Jupyter Enterprise Gateway addresses specific use cases for different personas. We list a few below:
As an administrator, I want to fix the bottleneck on the Jupyter Kernel Gateway server due to large number of kernels running on it and the size of each kernel (spark driver) process, by deploying the Enterprise Gateway, such that kernels can be launched as managed resources within YARN, distributing the resource-intensive driver processes across the YARN cluster, while still allowing the data analysts to leverage the compute power of a large YARN cluster.
As an administrator, I want to have some user isolation such that user processes are protected against each other and user can preserve and leverage their own environment, i.e. libraries and/or packages.
As a data scientist, I want to run my notebook using the Enterprise Gateway such that I can free up resources on my own laptop and leverage my company’s large YARN cluster to run my compute-intensive jobs.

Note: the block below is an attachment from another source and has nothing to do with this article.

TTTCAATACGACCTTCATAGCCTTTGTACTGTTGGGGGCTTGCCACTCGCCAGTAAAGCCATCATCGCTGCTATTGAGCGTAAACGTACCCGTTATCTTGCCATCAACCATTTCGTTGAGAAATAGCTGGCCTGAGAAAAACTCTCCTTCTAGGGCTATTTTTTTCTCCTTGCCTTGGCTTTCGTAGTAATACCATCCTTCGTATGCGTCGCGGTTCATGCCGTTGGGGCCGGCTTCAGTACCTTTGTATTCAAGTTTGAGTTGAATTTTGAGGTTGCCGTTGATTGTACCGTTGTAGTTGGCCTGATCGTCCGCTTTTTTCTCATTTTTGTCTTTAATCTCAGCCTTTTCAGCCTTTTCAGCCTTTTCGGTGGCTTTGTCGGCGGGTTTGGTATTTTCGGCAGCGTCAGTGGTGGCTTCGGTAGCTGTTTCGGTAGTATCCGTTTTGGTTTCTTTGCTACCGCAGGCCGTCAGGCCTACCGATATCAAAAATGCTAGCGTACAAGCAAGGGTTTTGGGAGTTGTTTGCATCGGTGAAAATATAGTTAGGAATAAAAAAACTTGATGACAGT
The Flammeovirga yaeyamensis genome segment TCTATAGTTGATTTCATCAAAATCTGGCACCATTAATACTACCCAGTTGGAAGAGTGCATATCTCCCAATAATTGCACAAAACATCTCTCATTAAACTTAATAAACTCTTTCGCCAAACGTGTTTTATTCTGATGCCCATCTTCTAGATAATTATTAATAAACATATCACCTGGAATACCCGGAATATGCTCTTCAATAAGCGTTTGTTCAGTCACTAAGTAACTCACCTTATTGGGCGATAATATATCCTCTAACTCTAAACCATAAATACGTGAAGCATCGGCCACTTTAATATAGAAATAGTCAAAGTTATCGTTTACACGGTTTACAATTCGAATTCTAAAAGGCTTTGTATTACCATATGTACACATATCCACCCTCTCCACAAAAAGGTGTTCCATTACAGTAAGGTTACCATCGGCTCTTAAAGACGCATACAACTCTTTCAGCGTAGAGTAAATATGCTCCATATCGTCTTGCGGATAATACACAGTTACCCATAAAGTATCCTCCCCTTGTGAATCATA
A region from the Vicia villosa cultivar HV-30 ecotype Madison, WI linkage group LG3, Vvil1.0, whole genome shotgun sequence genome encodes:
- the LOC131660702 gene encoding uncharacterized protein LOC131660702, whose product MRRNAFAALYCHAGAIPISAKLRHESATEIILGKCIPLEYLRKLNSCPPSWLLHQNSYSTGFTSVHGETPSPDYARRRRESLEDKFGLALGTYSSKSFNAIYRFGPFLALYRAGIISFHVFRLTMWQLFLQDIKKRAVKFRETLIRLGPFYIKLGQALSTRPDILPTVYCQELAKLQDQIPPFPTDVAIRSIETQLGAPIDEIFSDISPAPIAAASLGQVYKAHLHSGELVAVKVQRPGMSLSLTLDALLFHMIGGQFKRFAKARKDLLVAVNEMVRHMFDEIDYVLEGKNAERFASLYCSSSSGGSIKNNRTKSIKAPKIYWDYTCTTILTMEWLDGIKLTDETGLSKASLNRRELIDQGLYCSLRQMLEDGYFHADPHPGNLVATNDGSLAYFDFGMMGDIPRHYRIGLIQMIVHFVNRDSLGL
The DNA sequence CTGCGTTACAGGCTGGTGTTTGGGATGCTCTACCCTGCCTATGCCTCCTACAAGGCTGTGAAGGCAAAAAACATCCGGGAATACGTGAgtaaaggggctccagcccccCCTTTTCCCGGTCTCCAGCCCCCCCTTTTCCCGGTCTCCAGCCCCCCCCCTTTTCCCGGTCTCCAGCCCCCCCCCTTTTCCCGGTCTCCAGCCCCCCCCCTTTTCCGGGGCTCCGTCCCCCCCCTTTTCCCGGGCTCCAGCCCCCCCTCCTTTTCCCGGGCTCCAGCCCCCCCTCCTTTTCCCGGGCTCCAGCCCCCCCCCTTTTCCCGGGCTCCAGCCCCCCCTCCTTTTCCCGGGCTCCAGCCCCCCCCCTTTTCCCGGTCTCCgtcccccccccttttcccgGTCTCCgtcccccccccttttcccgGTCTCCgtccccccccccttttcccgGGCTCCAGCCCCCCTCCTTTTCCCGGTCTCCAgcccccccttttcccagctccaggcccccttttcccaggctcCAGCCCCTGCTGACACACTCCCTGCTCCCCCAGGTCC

As a solution architect, I want to explore supporting a different resource manager with Enterprise Gateway, e.g. Kubernetes, by extending and implementing a new ProcessProxy class such that I can easily take advantage of specific functionality provided by the resource manager.
As an administrator, I want to constrain applications to specific port ranges so I can more easily identify issues and manage network configurations that adhere to my corporate policy.
As an administrator, I want to constrain the number of active kernels that each of my users can have at any given time.
As a solution architect, I want to easily integrate the ability to launch remote kernels with existing platforms, so I can leverage my compute cluster in a customizable way.